Tom Tseki suggests some strategies to provide multilingual support in the contact centre and notes some of the latest research in the area.
Contact centres give careful consideration to planning and delivering great customer experiences (CX). They have invested significant time and resources into the systems, processes, and training that make these experiences possible.
Research shows that there’s an outlier they haven’t yet mastered: providing scalable and effective multilingual customer support. When Lionbridge and the International Customer Management Institute (ICMI) teamed up to conduct a large study of languages and contact centres, we found that:
- 79% of contact centres have customers who are not native speakers of the primary language(s) that they serve.
- At least 60% of customers expect service in their native language when contacting a brand.
- 52% of contact centres expect their volume of non-primary language communications to increase over the next three years.
- Only 19% of organisations can support customers in any language over the phone. This percentage decreases significantly when it comes to other service channels.
- The #1 way that contact centres provide customer service to customers that speak an unsupported language is to “simply apologise and attempt to handle in the agent’s primary language.”
There’s a glaring disconnect here. Contact centres expect their non-primary language communication volume to increase, and yet they have no strategy in place to support it.
Strategies to Support Multilingual Customers
To help organisations proactively address the shifting landscape of multilingual customer support, we’ve developed a four-part blog series covering the most common multilingual customer support strategies.
By laying out the pros and cons of the language strategies that brands and BPOs typically depend on, you can make an educated decision on a best-fit CX solution for your own customers.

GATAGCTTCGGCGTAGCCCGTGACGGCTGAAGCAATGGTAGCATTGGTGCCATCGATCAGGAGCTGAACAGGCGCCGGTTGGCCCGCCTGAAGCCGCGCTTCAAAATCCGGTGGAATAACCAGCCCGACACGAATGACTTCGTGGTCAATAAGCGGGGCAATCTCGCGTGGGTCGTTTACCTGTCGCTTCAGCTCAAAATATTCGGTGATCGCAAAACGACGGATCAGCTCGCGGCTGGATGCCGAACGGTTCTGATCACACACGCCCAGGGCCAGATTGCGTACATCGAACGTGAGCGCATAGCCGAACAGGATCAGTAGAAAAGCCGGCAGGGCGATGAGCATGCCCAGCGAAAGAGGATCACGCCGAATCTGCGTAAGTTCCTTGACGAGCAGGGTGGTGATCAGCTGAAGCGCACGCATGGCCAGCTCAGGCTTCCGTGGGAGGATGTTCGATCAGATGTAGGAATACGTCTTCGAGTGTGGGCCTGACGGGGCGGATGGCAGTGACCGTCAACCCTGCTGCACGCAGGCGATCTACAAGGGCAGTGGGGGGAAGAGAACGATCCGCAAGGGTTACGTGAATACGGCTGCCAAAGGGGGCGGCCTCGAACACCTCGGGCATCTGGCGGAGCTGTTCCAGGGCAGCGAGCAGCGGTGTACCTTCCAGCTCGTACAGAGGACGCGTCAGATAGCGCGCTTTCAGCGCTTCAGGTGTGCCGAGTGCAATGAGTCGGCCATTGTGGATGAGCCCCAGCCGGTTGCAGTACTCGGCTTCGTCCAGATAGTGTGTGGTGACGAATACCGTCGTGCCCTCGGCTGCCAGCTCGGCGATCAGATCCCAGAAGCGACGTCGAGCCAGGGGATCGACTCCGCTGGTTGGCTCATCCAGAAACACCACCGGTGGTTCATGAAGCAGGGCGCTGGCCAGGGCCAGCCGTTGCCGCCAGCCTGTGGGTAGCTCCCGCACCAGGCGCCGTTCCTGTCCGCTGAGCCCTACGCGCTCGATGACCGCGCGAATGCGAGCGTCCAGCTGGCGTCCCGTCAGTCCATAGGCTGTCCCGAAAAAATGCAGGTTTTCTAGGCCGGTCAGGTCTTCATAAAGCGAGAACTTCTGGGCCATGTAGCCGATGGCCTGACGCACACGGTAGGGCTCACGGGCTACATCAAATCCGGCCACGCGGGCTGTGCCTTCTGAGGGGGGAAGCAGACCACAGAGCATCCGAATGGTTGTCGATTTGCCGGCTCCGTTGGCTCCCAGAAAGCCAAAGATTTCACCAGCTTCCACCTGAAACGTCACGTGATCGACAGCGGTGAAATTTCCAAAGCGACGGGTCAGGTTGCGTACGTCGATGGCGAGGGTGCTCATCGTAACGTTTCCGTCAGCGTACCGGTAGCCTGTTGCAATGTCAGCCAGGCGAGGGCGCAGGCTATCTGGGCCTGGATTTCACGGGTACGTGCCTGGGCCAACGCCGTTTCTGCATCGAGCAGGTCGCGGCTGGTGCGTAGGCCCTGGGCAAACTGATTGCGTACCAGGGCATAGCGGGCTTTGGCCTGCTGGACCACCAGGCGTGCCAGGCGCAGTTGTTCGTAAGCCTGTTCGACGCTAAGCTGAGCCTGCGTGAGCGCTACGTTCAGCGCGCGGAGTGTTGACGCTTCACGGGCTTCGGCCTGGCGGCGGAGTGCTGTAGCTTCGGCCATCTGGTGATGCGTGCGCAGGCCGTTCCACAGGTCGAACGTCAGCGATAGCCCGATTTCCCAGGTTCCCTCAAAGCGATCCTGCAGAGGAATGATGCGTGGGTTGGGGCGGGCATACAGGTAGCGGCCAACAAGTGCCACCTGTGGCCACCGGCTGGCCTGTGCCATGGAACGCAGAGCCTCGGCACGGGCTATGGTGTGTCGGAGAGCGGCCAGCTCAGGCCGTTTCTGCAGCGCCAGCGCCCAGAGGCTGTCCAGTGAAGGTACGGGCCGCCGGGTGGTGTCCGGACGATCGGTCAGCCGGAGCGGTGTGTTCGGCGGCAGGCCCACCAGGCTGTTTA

The most common options for multilingual customer support:
In the contact centre industry, a back-office resource is defined as a native or multilingual speaker that isn’t part of the care organisation. When you use ad hoc support as a language strategy, there’s no expense. However, your brand can’t be guaranteed a positive outcome—nor your consumer a positive CX.
Over-the-Phone Interpretation (OPI)
According to ICMI and Lionbridge research, OPI is the most commonly used language strategy. The good news is that it provides immediate access to language support and, compared to hiring bilingual agents, it can be cost effective. The downside is that OPI is voice only when many consumers prefer self-service and digital channels.
Hiring Bilingual Agents
This can be a great solution—having the right language skills in house. Digging deeper, it’s not that easy. Hiring and retaining talent is hard. And finding talent with the right customer service focus and passion is even harder.
In-Region Contact Centres
This is a common language strategy used to get closer to specific sets of consumers. That said, it’s the most expensive and complex of the multilingual options.
To find out more visit www.lionbridge.com